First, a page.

Australian government reaches a 39.3 million Australian dollar ($29.6 million) settlement with the owners of a Chinese ship for environmental damage caused to the Great Barrier Reef

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“China risks becoming a pariah nation because of its overfishing, illegal fishing and damage to the global ocean environments….”

MV Shen Neng 1 aground, April 2010

By ROD MCGUIRK, The Associated Press

CANBERRA, Australia — Sep 19, 2016, 6:33 AM ET

The Australian government reached a 39.3 million Australian dollar ($29.6 million) settlement with the owners of a Chinese coal carrier to pay for environmental damage caused when the ship ran aground on the Great Barrier Reef six year ago, the environment minister said Monday.

The government had sued Shenzhen Energy Transport for at least AU$120 million in Australian Federal Court after the fully laden ship Shen Neng1 went off course in April 2010 and grounded on Douglas Shoal, 100 kilometers (60 miles) east of the town of Rockhampton, among the chain of World Heritage-listed coral reefs.

Environment Minister Josh Frydenberg said Shenzhen Energy Transport has agreed to the out-of-court-settlement after refusing to accept responsibility for restitution for more than six years.

“Our ongoing actions to pursue funds to clean up the pollution sends an unambiguous signal that damage to the Great Barrier Reef World Heritage Area is unacceptable and that we will use every available means to pursue ship owners who are negligent in causing damage to the reef,” Frydenberg said in a statement.

The crash site was contaminated with hundreds of kilograms (pounds) of paint particles tainted with the highly toxic anti-fouling agent tributyltin.

Tributyltin slows the growth of aquatic organisms on ship hulls, and marine biologists say the particles need to be removed from the 40-hectare (100-acre) crash site to allow the area to recover.

Shenzhen Energy Transport had said in court the reef is already healing and the company should not have to pay for a cleanup that is not needed.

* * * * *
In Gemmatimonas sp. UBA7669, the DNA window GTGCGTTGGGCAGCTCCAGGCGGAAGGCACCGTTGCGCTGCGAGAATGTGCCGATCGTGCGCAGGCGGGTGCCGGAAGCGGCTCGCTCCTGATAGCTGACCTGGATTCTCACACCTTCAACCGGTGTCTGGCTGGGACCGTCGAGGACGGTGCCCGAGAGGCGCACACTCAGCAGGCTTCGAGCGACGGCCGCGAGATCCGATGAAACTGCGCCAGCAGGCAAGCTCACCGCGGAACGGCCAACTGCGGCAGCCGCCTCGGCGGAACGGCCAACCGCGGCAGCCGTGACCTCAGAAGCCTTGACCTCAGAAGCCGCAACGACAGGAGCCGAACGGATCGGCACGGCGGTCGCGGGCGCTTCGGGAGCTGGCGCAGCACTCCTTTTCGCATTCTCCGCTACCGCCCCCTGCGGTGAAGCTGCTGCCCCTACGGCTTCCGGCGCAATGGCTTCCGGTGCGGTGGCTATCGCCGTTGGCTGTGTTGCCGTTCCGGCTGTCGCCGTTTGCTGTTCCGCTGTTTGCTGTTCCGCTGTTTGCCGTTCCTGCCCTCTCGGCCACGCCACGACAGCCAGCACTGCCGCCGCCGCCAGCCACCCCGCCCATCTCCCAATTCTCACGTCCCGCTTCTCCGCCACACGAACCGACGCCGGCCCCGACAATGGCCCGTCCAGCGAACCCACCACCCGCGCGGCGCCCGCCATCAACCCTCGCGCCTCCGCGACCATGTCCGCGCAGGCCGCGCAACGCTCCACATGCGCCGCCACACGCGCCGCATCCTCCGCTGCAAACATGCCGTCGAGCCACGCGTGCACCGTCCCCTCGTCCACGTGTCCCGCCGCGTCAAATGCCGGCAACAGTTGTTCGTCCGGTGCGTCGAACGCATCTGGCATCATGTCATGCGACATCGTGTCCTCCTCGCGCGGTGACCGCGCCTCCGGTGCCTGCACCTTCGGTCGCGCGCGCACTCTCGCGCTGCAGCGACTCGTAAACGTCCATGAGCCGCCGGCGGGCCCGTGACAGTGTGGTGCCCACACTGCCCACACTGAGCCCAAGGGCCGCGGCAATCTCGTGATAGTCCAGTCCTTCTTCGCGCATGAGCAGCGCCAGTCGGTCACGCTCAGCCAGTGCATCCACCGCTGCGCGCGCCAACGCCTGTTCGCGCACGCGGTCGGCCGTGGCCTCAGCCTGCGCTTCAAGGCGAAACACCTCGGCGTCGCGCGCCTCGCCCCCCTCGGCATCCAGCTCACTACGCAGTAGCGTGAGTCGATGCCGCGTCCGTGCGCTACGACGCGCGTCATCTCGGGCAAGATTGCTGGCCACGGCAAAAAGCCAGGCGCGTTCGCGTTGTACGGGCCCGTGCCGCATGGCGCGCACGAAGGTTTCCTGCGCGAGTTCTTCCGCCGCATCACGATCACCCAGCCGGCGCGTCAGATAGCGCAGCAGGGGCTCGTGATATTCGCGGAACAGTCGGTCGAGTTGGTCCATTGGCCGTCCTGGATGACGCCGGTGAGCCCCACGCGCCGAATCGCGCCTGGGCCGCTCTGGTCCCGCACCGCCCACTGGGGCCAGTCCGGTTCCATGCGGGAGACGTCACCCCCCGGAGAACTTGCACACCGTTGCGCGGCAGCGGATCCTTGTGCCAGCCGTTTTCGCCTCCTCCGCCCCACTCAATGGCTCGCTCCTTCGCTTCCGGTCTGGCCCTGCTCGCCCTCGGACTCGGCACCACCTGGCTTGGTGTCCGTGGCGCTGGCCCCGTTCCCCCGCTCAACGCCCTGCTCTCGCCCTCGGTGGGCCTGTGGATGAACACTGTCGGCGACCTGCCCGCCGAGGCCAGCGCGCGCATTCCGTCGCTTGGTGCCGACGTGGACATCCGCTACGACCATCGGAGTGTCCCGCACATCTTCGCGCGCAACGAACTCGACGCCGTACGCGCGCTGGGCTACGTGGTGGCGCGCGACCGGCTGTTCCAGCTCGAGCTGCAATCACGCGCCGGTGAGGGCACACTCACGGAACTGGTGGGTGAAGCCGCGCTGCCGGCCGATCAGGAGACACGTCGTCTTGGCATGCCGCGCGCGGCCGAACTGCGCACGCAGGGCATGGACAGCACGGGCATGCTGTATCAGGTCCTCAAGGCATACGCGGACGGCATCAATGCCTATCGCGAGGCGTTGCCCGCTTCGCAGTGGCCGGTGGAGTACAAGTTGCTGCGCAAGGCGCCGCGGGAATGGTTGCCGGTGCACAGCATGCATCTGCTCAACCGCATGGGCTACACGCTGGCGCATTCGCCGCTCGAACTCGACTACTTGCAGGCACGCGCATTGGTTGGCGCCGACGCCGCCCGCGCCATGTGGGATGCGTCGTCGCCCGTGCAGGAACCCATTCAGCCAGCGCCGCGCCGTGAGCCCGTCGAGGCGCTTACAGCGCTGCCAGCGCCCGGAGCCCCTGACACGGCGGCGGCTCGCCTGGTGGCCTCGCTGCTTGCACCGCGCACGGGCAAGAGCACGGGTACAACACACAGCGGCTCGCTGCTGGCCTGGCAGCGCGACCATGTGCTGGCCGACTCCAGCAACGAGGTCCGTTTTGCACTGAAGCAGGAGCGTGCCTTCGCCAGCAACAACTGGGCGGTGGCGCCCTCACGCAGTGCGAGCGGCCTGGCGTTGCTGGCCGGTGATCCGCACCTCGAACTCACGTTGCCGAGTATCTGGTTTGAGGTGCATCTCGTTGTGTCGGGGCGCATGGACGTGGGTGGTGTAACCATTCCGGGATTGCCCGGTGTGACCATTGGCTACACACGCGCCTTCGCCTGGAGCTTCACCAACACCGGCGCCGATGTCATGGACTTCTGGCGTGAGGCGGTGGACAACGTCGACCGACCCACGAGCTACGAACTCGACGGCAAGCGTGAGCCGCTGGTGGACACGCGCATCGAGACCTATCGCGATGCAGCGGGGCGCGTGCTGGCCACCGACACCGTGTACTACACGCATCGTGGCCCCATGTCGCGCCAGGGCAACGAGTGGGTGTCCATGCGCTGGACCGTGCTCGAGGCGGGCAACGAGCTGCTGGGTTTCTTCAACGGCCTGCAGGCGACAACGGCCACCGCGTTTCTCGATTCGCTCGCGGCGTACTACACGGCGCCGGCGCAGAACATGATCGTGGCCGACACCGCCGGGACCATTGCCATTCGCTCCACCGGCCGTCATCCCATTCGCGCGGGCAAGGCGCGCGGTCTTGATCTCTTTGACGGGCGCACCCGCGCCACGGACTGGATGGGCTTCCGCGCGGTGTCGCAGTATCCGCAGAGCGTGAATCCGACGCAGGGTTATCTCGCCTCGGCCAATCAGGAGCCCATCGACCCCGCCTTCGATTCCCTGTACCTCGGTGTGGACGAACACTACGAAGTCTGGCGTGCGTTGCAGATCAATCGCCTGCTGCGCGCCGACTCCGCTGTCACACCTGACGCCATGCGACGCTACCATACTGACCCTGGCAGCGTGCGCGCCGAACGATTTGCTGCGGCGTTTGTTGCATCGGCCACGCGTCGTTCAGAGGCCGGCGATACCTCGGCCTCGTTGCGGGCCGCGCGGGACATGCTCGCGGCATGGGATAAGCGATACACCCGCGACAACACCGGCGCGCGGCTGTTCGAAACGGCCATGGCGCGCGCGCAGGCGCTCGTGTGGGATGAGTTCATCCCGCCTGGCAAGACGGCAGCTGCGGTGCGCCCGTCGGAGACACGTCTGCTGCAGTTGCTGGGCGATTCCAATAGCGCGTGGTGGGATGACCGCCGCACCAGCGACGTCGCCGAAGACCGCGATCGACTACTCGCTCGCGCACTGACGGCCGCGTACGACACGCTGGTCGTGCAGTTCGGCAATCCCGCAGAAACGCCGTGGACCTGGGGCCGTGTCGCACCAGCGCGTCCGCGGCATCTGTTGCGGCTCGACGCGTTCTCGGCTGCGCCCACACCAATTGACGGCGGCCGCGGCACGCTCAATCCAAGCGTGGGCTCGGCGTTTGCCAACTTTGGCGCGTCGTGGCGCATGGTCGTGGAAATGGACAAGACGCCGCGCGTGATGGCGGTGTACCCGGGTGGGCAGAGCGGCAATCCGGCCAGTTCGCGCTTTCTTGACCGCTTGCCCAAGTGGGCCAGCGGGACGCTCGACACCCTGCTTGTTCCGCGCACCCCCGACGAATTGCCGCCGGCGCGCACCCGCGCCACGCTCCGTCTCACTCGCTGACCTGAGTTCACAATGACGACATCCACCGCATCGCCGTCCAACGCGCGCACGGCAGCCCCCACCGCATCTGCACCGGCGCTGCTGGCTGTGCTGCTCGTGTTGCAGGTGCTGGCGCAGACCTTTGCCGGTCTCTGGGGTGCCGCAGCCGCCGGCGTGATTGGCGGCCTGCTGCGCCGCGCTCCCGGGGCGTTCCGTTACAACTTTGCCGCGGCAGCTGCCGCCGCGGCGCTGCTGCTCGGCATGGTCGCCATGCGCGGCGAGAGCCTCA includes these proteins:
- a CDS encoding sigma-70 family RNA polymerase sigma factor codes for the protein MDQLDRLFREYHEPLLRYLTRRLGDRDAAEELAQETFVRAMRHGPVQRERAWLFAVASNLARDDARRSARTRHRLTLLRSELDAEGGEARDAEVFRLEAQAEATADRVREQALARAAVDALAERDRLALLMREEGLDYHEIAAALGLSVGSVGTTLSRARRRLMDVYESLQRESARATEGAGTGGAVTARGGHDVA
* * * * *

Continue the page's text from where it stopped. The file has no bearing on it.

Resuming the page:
Shenzhen Energy Transport’s maritime insurer, London P&I Club, has said the government’s estimated costs of fixing the reef were unrealistic.

Frydenberg said the cleanup is likely to begin in mid 2017. Of the total, AU$35 million is to be paid to the government to cover the cost of removing polluted rubble. The remaining AU$4.3 million is to cover government costs incurred in the immediate aftermath of the grounding.

Shenzhen Energy Transport could not be contacted immediately for comment Monday.

Related:

The Federal Court heard that the crash site was contaminated with hundreds of kilograms (pounds) of paint particles tainted with the highly-toxic, anti-fouling agent tributyltin.

Tributyltin slows the growth of aquatic organisms on ship hulls, and marine biologists say the particles need to be removed from the 40-hectare (100-acre) crash site to allow the area to recover.

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Great Barrier Reef — Douglas Shoals area of Australia’s Great Barrier Reef, damaged by the Chinese bulk coal-carrying ship Sheng Neng 1. Photo by Great Barrier Reef Marine Park Authority, HO

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China dredger Tian Jing Hao. Dozens of dredges like this have been and are being used in China’s environmental rape of the South China Sea and island building.

Reef debris after destruction by a Chinese super dredge

 (This    article has links to several  others related to environmental issues in the South China Sea).

A green sea turtle is seen off the coast of Oahu, Hawaii.

A green sea turtle.(Reuters)

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 (Includes Obama creates largest ocean reserve, takes heat for new federal decrees)

 (Has links to many related conservation and environmental articles)

 (Rupert Wingfield-Hayes reports)

Chinese coast guard ship

 (August 25, 2016)

 (Contains links to several related articles)

An elderly Vietnamese protester holds a placard during an anti-China protest in front of the Chinese consulate in the financial district of Manila on May 16, 2014. Several hundred Filipino and Vietnamese protesters united in a march in the Philippine capital on May 16, demanding that China stop oil drilling in disputed South China Sea waters. Many Vietnamese remain uneasy with China in the South china sea till this day.  AFP PHOTO/TED ALJIBE (Photo credit should read TED ALJIBE/AFP/Getty Images)

 

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Half Great Barrier Reef coral 'dead or dying'
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This undated handout photo released on April 20, 2016 by XL Catlin Seaview Survey shows a turtle swimming over bleached coral at Heron Island onthe Great Barrier Reef. (STR / XL CATLIN SEAVIEW SURVEY / AFP
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Half Great Barrier Reef coral 'dead or dying'

XL Catlin Seaview Survey shows a diver checking the bleached coral at Heron Island on the Great Barrier Reef. (Photo / AFP)

See also:

http://www.chinadailyasia.com/asia/2016-04/28/content_15424636.html

 A diver explores the coral reef at Similan island, Phang-nga, Thailand.
 
 Australia’s Great barrier reef showing coral bleaching near Lizard Island off the coast of Queensland
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 Sea coral in Hong Kong waters. SCMP photo by Eric Keung
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One Response to “Australian government reaches a 39.3 million Australian dollar ($29.6 million) settlement with the owners of a Chinese ship for environmental damage caused to the Great Barrier Reef”

  1. daveyone1 Says:

    Reblogged this on World Peace Forum.

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